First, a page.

The period categories “medieval” and “modern” emerged with—and have long served to define and legitimate—the projects of western European imperialism and colonialism. The idea of “the medieval globe” is therefore double edged. On the one hand, it runs the risk of reconfirming the terms of the colonial, Orientalist history through which the “medieval” emerged, thus homogenizing the plural temporalities of global cultures and effacing the material effects of the becoming of the Middle Ages and its relationship to conditions of globalization. On the other hand, “the medieval globe” brings to bear a comparative focus that does not ask when and why a given culture did or did not start making the shift toward modernity, but rather asks what was going on at a given period throughout the globe. Such a history might undo the foundational narratives of European nations as well as give space to hitherto slighted histories. This conversation approaches the complexities of this problem from two perspectives: that of a scholar in European studies and a scholar in Chinese studies.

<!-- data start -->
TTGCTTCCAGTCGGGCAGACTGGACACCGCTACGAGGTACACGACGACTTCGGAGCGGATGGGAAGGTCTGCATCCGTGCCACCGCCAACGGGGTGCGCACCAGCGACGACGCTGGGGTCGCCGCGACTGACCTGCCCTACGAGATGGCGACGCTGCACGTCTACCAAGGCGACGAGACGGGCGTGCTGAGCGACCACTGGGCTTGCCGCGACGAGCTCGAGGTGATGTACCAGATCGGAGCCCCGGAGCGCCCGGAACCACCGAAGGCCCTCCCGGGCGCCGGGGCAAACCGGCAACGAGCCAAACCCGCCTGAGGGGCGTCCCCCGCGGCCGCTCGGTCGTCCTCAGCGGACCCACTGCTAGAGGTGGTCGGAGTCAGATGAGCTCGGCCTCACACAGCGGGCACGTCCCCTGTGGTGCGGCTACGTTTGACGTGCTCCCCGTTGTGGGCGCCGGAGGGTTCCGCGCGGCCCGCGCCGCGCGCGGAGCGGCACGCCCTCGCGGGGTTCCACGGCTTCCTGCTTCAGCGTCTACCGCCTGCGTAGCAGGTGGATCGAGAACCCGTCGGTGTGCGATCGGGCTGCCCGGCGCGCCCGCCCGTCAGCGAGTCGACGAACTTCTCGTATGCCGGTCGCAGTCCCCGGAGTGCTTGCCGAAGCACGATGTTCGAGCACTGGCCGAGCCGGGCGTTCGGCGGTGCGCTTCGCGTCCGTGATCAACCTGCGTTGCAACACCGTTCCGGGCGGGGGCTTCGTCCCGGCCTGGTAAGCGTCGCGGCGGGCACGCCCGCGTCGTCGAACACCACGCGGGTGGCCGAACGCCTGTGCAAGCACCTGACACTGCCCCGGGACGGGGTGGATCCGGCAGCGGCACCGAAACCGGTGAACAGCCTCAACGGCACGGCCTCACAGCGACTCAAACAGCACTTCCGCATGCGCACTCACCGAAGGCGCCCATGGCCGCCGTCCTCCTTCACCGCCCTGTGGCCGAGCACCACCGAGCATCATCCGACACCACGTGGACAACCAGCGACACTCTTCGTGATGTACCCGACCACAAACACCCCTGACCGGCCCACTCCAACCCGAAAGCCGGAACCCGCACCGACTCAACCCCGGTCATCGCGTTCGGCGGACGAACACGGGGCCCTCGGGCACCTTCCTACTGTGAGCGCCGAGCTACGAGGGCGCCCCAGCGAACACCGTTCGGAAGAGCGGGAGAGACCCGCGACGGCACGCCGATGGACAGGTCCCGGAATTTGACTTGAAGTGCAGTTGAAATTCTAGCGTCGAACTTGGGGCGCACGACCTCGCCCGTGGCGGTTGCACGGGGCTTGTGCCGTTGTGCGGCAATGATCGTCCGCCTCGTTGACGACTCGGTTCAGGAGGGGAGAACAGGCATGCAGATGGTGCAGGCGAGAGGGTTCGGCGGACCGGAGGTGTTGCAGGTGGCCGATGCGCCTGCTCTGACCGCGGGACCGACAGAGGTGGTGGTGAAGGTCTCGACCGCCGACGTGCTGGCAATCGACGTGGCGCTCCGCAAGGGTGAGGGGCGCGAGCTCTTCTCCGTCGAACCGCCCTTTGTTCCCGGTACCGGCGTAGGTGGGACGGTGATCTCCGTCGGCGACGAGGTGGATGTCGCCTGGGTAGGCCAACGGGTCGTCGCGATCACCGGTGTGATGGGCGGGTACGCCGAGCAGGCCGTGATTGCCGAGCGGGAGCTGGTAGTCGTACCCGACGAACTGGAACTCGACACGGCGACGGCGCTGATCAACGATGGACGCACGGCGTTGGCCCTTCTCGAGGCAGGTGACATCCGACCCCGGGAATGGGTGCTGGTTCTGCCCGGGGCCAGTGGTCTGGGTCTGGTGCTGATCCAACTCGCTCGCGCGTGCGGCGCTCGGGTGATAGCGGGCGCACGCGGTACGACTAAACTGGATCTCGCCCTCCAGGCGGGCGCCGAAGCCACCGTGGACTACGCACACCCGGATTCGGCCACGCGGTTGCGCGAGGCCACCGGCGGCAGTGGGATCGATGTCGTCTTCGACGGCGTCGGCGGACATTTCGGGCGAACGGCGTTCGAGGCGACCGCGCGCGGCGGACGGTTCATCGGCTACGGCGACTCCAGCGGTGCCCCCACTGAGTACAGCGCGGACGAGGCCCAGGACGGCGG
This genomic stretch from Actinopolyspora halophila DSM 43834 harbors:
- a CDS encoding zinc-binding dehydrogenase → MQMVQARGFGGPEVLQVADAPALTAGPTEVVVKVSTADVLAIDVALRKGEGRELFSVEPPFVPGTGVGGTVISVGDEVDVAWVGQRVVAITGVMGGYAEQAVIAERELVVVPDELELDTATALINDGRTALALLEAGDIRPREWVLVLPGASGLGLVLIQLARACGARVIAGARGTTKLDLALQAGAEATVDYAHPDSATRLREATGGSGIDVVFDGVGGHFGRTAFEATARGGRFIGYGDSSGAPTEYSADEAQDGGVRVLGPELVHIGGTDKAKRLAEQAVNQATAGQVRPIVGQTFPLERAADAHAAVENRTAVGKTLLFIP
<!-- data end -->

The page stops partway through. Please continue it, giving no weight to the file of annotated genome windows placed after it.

Davis, Kathleen and Puett, Michael
"Periodization and “The Medieval Globe”: A Conversation,"
The Medieval Globe: Vol. 2
, Article 3.
Available at: https://scholarworks.wmich.edu/tmg/vol2/iss1/3
Ancient, Medieval, Renaissance and Baroque Art and Architecture Commons, Classics Commons, Comparative and Foreign Law Commons, Comparative Literature Commons, Comparative Methodologies and Theories Commons, Comparative Philosophy Commons, Medieval History Commons, Medieval Studies Commons, Theatre History Commons